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dc.contributor.authorThompson, Neil
dc.date.accessioned2008-07-16T09:23:53Z
dc.date.available2008-07-16T09:23:53Z
dc.date.issued2002
dc.identifier.otherDIT98546
dc.identifier.urihttp://hdl.handle.net/10321/295
dc.descriptionThesis (M.Tech.: Chiropractic) -Dept. of Chiropractic, Durban Institute of Technology, 2002 1 v. (various pagings)en_US
dc.description.abstractIn recent years, sacroiliac syndrome has been widely accepted by many different health professions as one of the major contributors to mechanical low back pain. Manipulation to effect the relief of the condition has thus far proven to be one of the most effective methods. However, comparatively little research has been done on the different forms of physical therapy that can be used in conjunction with a manipulation so as to maximise its effect. This study focussed on the use of ischaemic compression (a well-accepted technique for the treatment of myofascial trigger points) of the gluteus medius muscle.en_US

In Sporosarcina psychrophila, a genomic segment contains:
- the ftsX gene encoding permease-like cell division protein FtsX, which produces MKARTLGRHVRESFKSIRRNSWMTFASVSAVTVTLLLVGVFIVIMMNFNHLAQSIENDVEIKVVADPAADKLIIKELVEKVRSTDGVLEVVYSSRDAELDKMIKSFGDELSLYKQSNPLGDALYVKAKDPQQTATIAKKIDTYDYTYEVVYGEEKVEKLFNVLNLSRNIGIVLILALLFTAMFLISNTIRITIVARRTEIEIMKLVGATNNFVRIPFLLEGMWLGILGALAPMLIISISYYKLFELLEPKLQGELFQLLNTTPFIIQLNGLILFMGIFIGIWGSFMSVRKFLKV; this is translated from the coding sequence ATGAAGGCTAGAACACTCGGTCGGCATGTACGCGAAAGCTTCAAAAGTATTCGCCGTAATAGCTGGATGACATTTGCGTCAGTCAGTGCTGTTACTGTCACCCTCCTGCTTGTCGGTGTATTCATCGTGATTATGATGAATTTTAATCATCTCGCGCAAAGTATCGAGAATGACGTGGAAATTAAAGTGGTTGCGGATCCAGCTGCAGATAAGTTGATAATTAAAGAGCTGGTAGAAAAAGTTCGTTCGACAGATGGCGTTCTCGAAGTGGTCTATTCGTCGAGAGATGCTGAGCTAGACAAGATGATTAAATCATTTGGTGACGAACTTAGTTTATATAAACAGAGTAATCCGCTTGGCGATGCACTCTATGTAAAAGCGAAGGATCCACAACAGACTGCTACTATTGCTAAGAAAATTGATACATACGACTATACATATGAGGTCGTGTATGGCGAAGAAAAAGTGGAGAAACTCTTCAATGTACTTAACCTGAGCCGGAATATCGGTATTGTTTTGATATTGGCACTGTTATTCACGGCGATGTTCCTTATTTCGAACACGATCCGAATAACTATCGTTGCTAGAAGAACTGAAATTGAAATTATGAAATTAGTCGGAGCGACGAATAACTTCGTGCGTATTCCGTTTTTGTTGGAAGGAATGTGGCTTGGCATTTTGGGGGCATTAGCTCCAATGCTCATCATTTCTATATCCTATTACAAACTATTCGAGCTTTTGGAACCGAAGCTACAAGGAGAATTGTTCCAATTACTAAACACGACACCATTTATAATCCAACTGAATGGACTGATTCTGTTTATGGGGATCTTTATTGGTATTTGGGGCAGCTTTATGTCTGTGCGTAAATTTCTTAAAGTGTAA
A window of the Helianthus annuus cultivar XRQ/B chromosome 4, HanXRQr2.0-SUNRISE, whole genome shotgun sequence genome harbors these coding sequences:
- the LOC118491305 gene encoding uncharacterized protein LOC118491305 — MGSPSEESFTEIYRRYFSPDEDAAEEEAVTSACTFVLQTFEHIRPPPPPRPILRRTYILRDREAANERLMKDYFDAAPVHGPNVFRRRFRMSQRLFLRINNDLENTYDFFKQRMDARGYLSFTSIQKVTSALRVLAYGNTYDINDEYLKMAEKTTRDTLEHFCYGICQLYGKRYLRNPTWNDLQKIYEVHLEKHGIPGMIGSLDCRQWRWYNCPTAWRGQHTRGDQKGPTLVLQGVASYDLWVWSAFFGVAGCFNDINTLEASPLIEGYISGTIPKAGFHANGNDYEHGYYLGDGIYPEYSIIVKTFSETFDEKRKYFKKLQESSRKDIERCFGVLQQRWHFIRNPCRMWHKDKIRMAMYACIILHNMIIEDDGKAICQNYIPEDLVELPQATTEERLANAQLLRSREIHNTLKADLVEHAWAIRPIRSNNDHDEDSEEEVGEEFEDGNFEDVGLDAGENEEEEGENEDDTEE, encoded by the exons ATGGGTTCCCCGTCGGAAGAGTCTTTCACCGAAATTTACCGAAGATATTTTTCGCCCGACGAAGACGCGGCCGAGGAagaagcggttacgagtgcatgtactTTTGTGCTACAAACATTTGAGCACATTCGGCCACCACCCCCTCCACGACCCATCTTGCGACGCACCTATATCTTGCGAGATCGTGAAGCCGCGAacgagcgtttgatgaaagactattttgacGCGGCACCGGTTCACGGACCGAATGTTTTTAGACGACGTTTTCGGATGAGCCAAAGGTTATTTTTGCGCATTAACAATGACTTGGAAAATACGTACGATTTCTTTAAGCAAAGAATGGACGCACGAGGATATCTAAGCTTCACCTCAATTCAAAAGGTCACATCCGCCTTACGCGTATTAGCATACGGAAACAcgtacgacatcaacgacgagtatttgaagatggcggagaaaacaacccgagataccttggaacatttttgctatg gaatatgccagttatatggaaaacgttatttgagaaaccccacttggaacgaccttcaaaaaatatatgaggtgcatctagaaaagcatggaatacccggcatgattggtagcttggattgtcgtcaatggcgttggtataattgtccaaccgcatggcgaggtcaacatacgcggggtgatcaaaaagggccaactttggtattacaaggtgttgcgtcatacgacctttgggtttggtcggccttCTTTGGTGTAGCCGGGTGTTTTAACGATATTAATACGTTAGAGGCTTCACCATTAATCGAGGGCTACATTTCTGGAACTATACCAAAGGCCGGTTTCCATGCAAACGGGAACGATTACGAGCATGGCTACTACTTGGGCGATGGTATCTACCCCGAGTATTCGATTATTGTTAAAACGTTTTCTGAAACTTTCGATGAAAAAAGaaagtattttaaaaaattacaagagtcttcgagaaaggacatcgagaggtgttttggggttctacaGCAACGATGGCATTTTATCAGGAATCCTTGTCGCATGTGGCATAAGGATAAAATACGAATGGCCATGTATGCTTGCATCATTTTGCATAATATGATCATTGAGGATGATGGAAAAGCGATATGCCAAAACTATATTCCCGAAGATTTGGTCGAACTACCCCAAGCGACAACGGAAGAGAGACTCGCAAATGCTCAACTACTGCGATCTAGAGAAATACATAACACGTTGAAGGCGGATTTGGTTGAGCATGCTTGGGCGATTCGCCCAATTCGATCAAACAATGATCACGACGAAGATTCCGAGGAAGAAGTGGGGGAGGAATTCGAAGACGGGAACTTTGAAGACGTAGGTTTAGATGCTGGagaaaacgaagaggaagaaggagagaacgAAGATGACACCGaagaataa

dc.language.isoenen_US
dc.subjectChiropracticen_US
dc.subjectManipulation (Therapeutics)en_US
dc.subjectBackacheen_US
dc.subjectSacroiliac jointen_US
dc.subjectChiropractic--Dissertations, Academicen_US
dc.titleThe effectiveness of sacroiliac manipulation alone versus sacroiliac manipulation following ischaemic compression of gluteus medius trigger points in the treatment of sacroiliac syndromeen_US
dc.typeThesisen_US


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